This is especially true in environments where many prototypes are being built, only some of which will survive to become ongoing production applications. In that case, it is preferable to optimize developer effort by implementing only that which is necessary to reach a decision point, and avoiding the overhead associated with more production-oriented concerns.

Test-Driven Development and Further Efficiencies

If microservices add complexity and friction when applied early in the project, then maybe test driven development also warrants concern. In the early days of my hobby project, I operated just fine without tests, even though I knew I was incurring technical debt.

It often takes more time to write tests than it does to implement the actual functionality, so I was saving at least half of my development time by foregoing tests. When you combine this with the advantages of using a simple monolithic application, this is roughly a 4x improvement in efficiency.

Software developers know how long it takes to get into the groove, and there are few things worse than being interrupted when you’re in the midst of a big feature.

Taking work out shortens the amount of time a given feature requires to be developed. With a 4x gain, something that might take eight hours can be done in as little as two. It is much easier to find two focused hours than eight. In an eight hour day at work, I’m interrupted at least once for lunch, once or twice by meetings, and several more times by colleagues. However, two hours I can carve out. So there’s an additional gain in efficiency that comes from keeping tasks small so they can be implemented quickly in one burst.

Going without testing will often be faster for the first few weeks, especially when working solo or on a small team. If you can reach a decision point quickly, then it may be worth foregoing tests, whether TDD or TAD, in order to reach that decision as quickly as possible. After all, if you ultimately decide not to use a given feature or approach, then any tests written for it would be wasted effort.

On the other hand, few things can accrue technical debt faster than not writing tests, because as complexity grows, the time spent in ad-hoc testing or recovering from bugs caught late in the process will dwarf any gains in efficiency in the early days. In particular, it’s especially important to make sure key functionality, such as core algorithms, behave as expected. Often, testing the user interface and flow can be deferred without too much risk until later in the project, once the UI has been user-tested.

Conclusion

Depending on the type of work you’re doing, and the percentage of prototypes that makes it to production, it can make sense to use a simpler monolithic architecture early in the project lifecycle rather than to jump right to a microservice architecture. The same argument can be made for deferring automated tests, although this only makes sense in the very earliest days, and only when there is a reasonable chance the code may be abandoned. Combining these techniques can shorten implementation tasks to the point where even more efficiency and momentum is gained by avoiding interruptions and other distractions mid-implementation.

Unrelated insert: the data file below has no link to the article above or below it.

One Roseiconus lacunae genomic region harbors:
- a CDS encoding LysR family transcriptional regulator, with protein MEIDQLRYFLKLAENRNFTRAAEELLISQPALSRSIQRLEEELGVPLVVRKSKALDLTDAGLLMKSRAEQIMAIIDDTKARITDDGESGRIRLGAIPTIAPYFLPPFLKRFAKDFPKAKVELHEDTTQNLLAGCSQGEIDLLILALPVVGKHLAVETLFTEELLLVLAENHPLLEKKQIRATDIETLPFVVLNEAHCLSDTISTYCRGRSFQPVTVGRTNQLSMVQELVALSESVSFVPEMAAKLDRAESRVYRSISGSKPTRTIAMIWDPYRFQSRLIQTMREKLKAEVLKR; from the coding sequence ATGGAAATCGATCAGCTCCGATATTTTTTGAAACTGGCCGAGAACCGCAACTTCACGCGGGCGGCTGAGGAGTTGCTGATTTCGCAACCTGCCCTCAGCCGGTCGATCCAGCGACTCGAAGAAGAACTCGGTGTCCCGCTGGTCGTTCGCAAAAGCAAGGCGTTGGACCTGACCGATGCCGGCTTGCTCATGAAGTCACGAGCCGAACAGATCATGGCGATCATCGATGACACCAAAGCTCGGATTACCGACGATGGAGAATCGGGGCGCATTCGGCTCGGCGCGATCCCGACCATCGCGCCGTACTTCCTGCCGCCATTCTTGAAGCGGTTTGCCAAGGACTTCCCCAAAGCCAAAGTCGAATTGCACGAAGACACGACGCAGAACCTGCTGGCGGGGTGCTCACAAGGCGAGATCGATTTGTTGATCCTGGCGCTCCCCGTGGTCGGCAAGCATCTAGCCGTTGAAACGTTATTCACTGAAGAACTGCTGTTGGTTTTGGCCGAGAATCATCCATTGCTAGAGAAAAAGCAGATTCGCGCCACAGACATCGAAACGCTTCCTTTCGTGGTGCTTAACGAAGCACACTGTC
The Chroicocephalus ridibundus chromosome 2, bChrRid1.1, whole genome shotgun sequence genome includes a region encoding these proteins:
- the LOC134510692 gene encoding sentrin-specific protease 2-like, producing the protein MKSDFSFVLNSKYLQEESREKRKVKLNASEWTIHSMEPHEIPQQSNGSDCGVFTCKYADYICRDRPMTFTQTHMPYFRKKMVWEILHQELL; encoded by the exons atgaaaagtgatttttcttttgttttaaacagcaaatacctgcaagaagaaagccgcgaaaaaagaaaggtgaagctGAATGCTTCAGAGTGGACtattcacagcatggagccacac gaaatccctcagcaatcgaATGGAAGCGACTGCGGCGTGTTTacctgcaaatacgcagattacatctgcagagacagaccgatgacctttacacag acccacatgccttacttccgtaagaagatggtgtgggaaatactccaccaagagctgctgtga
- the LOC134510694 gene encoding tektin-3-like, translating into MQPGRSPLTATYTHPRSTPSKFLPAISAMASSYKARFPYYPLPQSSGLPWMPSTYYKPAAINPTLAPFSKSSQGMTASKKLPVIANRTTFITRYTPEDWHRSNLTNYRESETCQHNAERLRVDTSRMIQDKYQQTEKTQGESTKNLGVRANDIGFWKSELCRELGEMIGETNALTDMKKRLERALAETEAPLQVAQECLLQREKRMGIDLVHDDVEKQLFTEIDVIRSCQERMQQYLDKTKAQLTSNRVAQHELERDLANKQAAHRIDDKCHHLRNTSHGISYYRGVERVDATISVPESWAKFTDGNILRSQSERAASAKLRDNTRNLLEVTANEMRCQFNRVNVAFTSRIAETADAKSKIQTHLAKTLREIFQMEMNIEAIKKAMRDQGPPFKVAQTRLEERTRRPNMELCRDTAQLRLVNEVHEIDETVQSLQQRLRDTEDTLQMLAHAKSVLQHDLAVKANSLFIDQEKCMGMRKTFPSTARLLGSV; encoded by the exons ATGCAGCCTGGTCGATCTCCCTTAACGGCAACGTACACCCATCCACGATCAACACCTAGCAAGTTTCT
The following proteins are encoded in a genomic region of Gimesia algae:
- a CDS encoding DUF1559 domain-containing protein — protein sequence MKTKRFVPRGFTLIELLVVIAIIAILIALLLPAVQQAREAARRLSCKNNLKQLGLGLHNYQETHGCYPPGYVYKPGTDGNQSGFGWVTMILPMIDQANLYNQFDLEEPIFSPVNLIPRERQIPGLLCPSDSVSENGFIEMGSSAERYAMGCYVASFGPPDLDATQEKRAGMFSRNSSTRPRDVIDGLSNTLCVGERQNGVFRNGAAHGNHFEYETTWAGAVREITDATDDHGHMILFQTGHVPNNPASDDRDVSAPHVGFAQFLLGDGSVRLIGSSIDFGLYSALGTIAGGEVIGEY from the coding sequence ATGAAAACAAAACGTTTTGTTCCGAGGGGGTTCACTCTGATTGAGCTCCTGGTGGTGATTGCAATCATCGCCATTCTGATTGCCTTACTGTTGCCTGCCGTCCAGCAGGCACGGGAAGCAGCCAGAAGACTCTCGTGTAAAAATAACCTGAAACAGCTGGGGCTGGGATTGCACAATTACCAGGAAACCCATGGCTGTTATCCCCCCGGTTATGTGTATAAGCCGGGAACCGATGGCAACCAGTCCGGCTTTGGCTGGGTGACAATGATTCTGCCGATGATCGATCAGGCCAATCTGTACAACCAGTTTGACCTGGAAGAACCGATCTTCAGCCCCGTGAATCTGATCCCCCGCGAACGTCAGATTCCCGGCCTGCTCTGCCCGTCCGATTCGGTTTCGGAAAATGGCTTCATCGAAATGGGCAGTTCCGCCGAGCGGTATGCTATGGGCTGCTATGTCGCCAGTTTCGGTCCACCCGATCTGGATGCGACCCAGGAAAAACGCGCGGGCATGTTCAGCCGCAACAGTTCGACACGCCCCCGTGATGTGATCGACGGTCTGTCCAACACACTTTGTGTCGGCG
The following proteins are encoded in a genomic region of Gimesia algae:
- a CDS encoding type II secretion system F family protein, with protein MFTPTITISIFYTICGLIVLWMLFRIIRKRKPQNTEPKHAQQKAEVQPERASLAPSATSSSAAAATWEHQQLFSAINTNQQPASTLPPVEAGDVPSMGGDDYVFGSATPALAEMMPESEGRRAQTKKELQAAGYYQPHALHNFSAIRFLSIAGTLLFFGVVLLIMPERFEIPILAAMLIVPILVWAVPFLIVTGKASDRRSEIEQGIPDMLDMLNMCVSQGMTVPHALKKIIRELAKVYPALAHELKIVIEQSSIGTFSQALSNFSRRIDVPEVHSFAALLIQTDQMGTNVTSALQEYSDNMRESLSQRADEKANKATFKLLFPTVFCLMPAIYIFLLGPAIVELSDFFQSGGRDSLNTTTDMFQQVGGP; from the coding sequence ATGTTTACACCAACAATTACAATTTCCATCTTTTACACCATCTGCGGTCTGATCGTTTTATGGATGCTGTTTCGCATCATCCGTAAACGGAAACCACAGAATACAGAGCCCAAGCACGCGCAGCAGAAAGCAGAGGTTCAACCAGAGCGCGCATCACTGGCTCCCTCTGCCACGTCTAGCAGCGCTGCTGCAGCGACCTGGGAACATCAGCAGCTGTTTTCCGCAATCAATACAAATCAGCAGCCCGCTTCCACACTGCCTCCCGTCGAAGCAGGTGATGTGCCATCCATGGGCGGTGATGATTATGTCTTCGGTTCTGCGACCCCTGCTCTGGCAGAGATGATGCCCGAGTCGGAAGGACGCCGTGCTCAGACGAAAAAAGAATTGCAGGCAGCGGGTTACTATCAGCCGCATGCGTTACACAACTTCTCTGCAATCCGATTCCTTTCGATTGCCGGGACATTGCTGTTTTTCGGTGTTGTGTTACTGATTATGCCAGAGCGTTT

William Hertling is a senior software engineer working on 3D printing software solutions. Outside of HP, he is a science fiction writer. His most recent novel, Kill Process, about a computer hacker who hunts down domestic abusers and kills them, explores data ownership and privacy issues. Brad Feld, managing director of Foundry Group, and author of Venture Deals, called Kill Process “Awesome, thrilling, and creepy: a fast-paced portrayal of the startup world, and the perils of our personal data and technical infrastructure in the wrong hands.”

 

I fully agree with what you have observed, but you are running very close to the electrified rail. A small team, such as yours, can potentially change behaviors very quickly while larger software development organizations get into habits that are very hard to break. Your complaint about getting initial functionality up and unit testing is very appropriate and is borne out by much data. However, after a period of time, the software base starts to bet bogged down as new features are added and the people adding those features change frequently. The value of unit testing is giving a less experienced implementor the confidence that they didn't break somebody's previous work. Since you were starting from scratch, there was no value. You were investing in the future. Now, if your team has the discipline to throw away a proof of concept/prototype this can be an very effective approach. Unfortunately, the norm is for management to be very reluctant to throw anything away. The behavior becomes more "well, you implemented 'A', why not add 'B' which is slightly different than 'A'". Here lies the trap. By this time you are too bogged down fixing defects and adding features to ever get back and write unit tests. Also, chances are that the code is not unit testable and major refactors are required. When you start at the beginning with TDD, your code is always testable. Your complaint about micro services is also valid. I found your example of the Rails/REST mismatch interesting. In my micro service design, I would have connected the database network connection to my application and used the Rails ORM capabilities. I also, would look for non-trivial service interaction interfaces as places that might have been wrongly defined as separate services. Micro services are an extremely sharp knife that cut in both directions. Used successfully that are awesome. Put in the wrong hands and you can find your self in pain as you have obviously been feeling.